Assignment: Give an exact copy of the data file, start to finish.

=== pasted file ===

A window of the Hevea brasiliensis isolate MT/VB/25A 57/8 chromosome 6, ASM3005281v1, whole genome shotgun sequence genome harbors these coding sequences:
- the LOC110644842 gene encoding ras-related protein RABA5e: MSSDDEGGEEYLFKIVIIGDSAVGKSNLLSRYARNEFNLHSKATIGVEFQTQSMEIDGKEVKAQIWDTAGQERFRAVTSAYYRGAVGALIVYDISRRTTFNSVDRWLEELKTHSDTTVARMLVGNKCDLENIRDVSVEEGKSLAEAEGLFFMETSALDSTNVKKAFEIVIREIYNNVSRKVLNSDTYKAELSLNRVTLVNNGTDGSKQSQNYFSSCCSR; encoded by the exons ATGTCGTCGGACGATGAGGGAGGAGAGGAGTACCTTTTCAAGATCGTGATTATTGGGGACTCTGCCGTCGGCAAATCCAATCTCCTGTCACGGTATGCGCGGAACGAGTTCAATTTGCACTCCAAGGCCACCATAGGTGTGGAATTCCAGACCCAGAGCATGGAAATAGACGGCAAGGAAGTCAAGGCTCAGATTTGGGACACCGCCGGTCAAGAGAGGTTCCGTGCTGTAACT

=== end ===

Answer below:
A window of the Hevea brasiliensis isolate MT/VB/25A 57/8 chromosome 6, ASM3005281v1, whole genome shotgun sequence genome harbors these coding sequences:
- the LOC110644842 gene encoding ras-related protein RABA5e: MSSDDEGGEEYLFKIVIIGDSAVGKSNLLSRYARNEFNLHSKATIGVEFQTQSMEIDGKEVKAQIWDTAGQERFRAVTSAYYRGAVGALIVYDISRRTTFNSVDRWLEELKTHSDTTVARMLVGNKCDLENIRDVSVEEGKSLAEAEGLFFMETSALDSTNVKKAFEIVIREIYNNVSRKVLNSDTYKAELSLNRVTLVNNGTDGSKQSQNYFSSCCSR; encoded by the exons ATGTCGTCGGACGATGAGGGAGGAGAGGAGTACCTTTTCAAGATCGTGATTATTGGGGACTCTGCCGTCGGCAAATCCAATCTCCTGTCACGGTATGCGCGGAACGAGTTCAATTTGCACTCCAAGGCCACCATAGGTGTGGAATTCCAGACCCAGAGCATGGAAATAGACGGCAAGGAAGTCAAGGCTCAGATTTGGGACACCGCCGGTCAAGAGAGGTTCCGTGCTGTAACT